Faces of local farming
By Micha Ide, guest contributor
This article was originally published in November 2019
“What can we do to support farmers in our region?”
That’s the question behind Pierce County Fresh, a nonprofit “buy local” program dedicated to boosting local consumption of Pierce County agricultural products.
This year, one of the answers is simply “a way to tell their stories.”
The organization’s new Professional Farmer Photography Project is providing 12 farms with free photos by Rylea Foehl, a professional photographer who both lives on a farm and documents the daily lives of farmers and ranchers.
In the digital era, it’s so important for farmers to have high-quality photographs to share what they do, yet most farmers can’t afford professional photo sessions.
In Pierce County, farmers represent a diverse swatch of agriculture, from small producers to large wholesale operations. Their numbers include many people historically underrepresented on the job, such as women and people of color. The farmers are adept at everything from growing heritage apple varieties to raising grass-fed cows, but marketing themselves is one of the most difficult things for them to wrap their heads around.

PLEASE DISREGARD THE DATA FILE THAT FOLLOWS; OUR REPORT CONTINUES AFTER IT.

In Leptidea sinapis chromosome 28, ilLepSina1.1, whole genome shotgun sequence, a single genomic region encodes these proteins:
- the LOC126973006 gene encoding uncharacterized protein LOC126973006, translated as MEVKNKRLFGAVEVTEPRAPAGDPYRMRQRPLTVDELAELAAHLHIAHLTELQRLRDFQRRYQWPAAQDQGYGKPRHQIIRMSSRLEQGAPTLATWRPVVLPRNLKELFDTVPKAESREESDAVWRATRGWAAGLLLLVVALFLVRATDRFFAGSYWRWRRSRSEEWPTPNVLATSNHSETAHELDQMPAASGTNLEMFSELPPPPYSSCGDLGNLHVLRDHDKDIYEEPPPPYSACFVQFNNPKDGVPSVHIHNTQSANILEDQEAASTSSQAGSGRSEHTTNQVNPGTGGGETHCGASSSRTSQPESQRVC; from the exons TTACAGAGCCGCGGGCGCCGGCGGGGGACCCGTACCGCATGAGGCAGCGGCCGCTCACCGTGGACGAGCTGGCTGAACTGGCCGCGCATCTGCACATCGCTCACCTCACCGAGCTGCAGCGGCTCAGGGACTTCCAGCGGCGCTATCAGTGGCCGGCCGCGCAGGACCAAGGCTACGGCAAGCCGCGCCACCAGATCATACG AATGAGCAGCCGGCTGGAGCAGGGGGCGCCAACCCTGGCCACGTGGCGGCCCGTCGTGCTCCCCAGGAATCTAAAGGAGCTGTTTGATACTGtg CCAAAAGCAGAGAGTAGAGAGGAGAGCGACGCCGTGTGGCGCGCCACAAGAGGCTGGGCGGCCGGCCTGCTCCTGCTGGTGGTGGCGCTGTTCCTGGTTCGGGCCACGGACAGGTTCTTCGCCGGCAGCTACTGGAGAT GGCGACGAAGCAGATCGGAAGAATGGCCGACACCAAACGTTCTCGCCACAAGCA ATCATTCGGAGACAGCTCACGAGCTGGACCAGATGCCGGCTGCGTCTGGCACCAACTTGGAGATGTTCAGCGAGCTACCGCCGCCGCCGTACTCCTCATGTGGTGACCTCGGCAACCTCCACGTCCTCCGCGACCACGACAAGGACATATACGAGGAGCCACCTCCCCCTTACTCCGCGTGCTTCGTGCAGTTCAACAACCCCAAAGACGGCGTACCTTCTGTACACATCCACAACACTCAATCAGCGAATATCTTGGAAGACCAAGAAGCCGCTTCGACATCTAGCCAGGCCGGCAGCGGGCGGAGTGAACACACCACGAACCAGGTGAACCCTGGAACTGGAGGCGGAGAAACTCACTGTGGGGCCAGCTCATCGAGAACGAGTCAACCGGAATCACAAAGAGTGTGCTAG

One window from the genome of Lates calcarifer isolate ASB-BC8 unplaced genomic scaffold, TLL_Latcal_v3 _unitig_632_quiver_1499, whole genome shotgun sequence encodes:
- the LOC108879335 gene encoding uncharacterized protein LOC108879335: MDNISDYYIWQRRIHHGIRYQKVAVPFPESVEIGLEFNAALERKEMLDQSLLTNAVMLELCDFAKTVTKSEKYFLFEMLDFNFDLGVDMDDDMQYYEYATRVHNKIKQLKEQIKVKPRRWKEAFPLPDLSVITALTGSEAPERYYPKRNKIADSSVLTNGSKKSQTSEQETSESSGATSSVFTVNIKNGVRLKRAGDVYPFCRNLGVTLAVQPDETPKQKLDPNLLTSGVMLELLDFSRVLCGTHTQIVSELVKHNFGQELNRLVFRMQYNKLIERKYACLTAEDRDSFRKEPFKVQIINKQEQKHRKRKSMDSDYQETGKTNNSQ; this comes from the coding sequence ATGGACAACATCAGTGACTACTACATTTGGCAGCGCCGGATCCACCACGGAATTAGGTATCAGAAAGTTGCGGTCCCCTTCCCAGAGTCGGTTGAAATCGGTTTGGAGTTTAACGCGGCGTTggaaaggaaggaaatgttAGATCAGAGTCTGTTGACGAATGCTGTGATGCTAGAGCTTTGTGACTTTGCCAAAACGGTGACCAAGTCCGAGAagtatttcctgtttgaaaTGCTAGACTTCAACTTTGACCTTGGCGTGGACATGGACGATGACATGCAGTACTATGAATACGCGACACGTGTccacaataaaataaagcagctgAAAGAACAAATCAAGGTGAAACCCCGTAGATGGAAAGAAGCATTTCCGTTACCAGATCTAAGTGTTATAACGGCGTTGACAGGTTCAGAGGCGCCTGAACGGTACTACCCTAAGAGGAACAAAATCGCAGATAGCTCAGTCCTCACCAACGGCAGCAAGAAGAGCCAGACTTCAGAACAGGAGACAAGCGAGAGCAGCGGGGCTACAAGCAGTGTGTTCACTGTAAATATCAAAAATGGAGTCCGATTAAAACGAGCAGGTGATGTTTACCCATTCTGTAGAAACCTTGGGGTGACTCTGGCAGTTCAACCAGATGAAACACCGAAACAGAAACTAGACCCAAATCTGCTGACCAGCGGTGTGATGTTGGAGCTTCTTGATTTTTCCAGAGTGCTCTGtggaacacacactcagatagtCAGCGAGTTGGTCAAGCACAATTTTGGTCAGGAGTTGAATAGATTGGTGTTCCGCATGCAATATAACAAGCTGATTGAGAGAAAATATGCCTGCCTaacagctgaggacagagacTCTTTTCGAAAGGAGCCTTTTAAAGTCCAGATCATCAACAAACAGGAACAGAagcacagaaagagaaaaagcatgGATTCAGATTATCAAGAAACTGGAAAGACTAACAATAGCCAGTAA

In telling the farmers’ stories, Foehl says her goal is “showcasing their hard work and labor in a visual way that others can appreciate and really fall in love with.” She asks what farmers hope the images will show, then tries to vanish into the background while they go about their normal work.
“Seeing the photos and connecting with the farmers makes the followers feel they have a better connection, understanding and appreciation for what their farmers do.” It encourages them to support small independent farmers in their area.
The photography project follows other Pierce County Fresh endeavors like an online directory, free for farmers to join, aimed at making it easy for Puget Sound residents to find Pierce County farmers markets, farm stands, u-pick pumpkin patches, and a wide variety of agriculture businesses and related activities.
One of the photo recipients is the well-loved Four Elements Farm, a PCC supplier. Owners Agustin Moreno and Amy Moreno-Sills have been farming since 2002 and have farmed on six different properties, all of which have been conserved as “forever farms” by PCC Farmland Trust.
As Moreno-Sills put it, “Apart from growing food and being good stewards of the land, the most important thing farmers can do is educate our community about who we are and what we do.”
Here are some of the faces behind the farms; visit piercecountyfresh.org for more.
Micha Ide is program manager of Pierce County Fresh and co-owns Bright Ide Acres farm in Orting on land conserved by PCC Farmland Trust. Pierce County Fresh is supported by the Agriculture Community of Interest (AgCOI), an arm of the Puyallup Watershed Initiative, whose mission is to improve social and environmental conditions throughout the region.